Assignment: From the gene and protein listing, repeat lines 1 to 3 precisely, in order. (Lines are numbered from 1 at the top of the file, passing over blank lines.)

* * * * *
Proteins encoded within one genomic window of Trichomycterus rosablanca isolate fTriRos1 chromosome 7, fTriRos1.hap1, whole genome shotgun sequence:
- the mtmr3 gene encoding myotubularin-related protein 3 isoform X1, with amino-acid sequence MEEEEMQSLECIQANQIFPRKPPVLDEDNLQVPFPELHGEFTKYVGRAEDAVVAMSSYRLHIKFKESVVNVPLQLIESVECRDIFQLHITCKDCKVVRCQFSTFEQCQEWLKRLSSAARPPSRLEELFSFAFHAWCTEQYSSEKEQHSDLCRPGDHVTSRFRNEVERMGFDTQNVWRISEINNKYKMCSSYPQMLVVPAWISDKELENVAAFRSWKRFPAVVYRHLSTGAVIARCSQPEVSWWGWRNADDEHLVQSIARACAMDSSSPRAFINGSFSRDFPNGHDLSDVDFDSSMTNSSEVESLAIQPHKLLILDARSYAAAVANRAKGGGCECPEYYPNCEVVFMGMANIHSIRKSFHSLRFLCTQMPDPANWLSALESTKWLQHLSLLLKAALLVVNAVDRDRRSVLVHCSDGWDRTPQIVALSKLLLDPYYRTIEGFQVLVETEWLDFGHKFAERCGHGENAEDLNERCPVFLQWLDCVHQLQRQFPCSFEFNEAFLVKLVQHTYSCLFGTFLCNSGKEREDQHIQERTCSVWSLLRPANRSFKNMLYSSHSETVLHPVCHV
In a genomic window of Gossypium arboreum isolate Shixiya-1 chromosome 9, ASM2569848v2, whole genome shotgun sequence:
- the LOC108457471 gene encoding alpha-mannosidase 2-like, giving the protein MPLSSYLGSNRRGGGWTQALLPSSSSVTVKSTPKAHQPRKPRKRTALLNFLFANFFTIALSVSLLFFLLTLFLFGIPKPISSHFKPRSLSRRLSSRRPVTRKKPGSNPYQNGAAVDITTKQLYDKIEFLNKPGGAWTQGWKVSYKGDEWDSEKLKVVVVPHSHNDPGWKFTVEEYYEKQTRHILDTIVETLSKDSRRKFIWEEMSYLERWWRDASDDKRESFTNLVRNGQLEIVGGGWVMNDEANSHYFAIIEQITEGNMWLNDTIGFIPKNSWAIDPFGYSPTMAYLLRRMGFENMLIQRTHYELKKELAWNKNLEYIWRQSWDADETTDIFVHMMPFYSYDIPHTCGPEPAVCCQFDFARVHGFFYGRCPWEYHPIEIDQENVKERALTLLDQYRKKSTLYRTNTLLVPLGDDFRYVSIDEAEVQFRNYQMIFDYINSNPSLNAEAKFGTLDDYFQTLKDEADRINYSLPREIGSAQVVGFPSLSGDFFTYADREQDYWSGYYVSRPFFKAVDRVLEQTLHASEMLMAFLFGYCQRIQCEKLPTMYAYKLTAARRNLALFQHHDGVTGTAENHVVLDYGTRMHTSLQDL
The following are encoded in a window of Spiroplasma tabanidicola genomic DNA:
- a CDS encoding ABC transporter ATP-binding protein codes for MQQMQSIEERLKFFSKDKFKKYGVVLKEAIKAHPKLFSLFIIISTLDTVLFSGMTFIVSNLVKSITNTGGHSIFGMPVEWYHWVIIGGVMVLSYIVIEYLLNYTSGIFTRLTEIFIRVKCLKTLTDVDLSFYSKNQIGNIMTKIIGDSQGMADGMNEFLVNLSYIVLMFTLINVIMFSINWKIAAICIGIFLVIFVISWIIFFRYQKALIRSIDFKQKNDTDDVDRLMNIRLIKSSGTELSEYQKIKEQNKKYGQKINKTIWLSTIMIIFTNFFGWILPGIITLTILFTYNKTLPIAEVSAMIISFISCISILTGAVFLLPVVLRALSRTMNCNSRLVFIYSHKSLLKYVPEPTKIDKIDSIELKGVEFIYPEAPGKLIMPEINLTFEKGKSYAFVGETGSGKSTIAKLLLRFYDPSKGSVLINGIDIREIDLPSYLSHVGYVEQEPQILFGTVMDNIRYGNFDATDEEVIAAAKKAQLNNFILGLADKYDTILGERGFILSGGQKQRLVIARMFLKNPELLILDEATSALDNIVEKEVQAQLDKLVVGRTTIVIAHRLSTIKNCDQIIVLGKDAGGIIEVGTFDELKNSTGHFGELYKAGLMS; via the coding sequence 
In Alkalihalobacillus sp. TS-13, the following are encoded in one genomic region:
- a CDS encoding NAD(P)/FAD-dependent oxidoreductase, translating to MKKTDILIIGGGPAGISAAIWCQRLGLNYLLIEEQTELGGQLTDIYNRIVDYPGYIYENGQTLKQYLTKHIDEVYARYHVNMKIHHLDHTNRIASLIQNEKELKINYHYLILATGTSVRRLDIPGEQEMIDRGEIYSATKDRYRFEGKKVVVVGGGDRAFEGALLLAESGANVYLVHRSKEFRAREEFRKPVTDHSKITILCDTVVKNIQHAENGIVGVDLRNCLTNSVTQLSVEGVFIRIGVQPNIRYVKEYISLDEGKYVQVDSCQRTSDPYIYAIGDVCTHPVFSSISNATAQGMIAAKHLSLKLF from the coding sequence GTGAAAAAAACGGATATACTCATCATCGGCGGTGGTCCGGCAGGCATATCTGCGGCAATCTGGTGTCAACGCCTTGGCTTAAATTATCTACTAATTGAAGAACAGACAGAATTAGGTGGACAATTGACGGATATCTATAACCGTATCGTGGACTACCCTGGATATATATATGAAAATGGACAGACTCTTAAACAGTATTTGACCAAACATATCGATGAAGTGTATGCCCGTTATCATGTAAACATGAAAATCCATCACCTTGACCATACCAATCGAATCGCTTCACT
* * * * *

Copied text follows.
Proteins encoded within one genomic window of Trichomycterus rosablanca isolate fTriRos1 chromosome 7, fTriRos1.hap1, whole genome shotgun sequence:
- the mtmr3 gene encoding myotubularin-related protein 3 isoform X1, with amino-acid sequence MEEEEMQSLECIQANQIFPRKPPVLDEDNLQVPFPELHGEFTKYVGRAEDAVVAMSSYRLHIKFKESVVNVPLQLIESVECRDIFQLHITCKDCKVVRCQFSTFEQCQEWLKRLSSAARPPSRLEELFSFAFHAWCTEQYSSEKEQHSDLCRPGDHVTSRFRNEVERMGFDTQNVWRISEINNKYKMCSSYPQMLVVPAWISDKELENVAAFRSWKRFPAVVYRHLSTGAVIARCSQPEVSWWGWRNADDEHLVQSIARACAMDSSSPRAFINGSFSRDFPNGHDLSDVDFDSSMTNSSEVESLAIQPHKLLILDARSYAAAVANRAKGGGCECPEYYPNCEVVFMGMANIHSIRKSFHSLRFLCTQMPDPANWLSALESTKWLQHLSLLLKAALLVVNAVDRDRRSVLVHCSDGWDRTPQIVALSKLLLDPYYRTIEGFQVLVETEWLDFGHKFAERCGHGENAEDLNERCPVFLQWLDCVHQLQRQFPCSFEFNEAFLVKLVQHTYSCLFGTFLCNSGKEREDQHIQERTCSVWSLLRPANRSFKNMLYSSHSETVLHPVCHV
In a genomic window of Gossypium arboreum isolate Shixiya-1 chromosome 9, ASM2569848v2, whole genome shotgun sequence: